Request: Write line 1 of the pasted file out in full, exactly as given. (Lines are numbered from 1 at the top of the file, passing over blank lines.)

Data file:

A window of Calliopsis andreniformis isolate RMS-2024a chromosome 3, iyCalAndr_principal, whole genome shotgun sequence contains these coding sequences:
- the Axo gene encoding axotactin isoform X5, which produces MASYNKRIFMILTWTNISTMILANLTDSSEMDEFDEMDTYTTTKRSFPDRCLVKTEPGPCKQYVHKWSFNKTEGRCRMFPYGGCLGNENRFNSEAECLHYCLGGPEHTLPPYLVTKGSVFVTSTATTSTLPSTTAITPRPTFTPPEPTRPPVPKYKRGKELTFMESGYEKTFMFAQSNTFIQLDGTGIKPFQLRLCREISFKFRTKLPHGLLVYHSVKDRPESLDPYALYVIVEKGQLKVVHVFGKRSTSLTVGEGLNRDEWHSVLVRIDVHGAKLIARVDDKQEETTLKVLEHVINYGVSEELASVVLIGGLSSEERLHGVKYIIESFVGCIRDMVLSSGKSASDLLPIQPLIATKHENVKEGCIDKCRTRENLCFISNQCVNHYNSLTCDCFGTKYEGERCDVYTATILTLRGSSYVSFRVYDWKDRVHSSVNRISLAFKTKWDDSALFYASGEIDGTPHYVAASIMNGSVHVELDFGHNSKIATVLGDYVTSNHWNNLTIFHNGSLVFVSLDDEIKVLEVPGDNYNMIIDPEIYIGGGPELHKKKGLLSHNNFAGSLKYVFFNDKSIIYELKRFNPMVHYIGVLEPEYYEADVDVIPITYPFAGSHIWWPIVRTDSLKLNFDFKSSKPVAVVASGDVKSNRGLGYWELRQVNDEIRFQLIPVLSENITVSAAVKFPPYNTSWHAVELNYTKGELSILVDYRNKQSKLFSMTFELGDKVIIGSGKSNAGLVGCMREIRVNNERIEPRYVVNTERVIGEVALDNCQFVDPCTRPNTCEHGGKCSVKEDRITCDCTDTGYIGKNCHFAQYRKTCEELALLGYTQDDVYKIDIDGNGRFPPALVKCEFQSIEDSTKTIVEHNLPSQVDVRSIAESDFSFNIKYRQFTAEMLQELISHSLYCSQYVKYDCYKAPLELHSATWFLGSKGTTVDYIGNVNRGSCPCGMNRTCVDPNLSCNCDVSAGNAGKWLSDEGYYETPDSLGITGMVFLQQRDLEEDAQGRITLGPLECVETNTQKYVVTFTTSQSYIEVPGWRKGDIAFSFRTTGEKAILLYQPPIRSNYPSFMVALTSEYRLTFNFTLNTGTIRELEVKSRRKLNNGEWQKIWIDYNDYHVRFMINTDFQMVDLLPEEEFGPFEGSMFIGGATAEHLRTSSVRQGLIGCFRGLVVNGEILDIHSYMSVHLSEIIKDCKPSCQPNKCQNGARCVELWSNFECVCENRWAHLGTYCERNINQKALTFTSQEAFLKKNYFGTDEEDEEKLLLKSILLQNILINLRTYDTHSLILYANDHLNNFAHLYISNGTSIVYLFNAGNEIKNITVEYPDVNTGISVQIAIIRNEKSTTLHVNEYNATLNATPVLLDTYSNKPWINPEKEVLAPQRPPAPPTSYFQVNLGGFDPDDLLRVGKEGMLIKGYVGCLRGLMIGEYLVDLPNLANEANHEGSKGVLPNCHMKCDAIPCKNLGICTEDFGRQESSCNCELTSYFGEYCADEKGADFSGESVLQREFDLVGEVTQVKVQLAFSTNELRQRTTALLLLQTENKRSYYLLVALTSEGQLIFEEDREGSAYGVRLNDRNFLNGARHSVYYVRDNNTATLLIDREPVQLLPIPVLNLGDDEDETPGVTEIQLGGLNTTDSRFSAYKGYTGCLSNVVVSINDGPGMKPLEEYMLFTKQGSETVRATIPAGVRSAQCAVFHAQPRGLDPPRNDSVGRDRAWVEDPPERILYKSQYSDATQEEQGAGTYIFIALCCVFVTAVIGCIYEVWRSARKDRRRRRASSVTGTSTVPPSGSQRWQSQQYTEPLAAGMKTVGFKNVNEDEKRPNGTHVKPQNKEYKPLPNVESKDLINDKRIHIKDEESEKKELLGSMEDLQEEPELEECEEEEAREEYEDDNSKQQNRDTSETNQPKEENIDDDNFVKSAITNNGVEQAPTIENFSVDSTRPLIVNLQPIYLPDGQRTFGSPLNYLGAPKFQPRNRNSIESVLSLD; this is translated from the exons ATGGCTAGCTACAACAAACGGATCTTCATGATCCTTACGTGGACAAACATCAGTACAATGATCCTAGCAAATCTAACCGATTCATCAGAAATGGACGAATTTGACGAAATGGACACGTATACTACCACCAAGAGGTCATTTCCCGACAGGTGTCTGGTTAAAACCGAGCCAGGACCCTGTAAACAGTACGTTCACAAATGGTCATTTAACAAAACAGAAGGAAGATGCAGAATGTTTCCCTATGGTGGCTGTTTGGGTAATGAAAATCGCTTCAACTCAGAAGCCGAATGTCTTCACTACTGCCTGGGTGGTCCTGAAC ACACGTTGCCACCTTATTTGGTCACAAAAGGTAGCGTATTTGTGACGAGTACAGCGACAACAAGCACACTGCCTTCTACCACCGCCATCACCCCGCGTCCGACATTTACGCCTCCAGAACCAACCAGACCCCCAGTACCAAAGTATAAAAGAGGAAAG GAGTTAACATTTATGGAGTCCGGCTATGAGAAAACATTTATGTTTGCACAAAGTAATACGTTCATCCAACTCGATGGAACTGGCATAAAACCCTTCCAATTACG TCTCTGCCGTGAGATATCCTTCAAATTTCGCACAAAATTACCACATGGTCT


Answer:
A window of Calliopsis andreniformis isolate RMS-2024a chromosome 3, iyCalAndr_principal, whole genome shotgun sequence contains these coding sequences: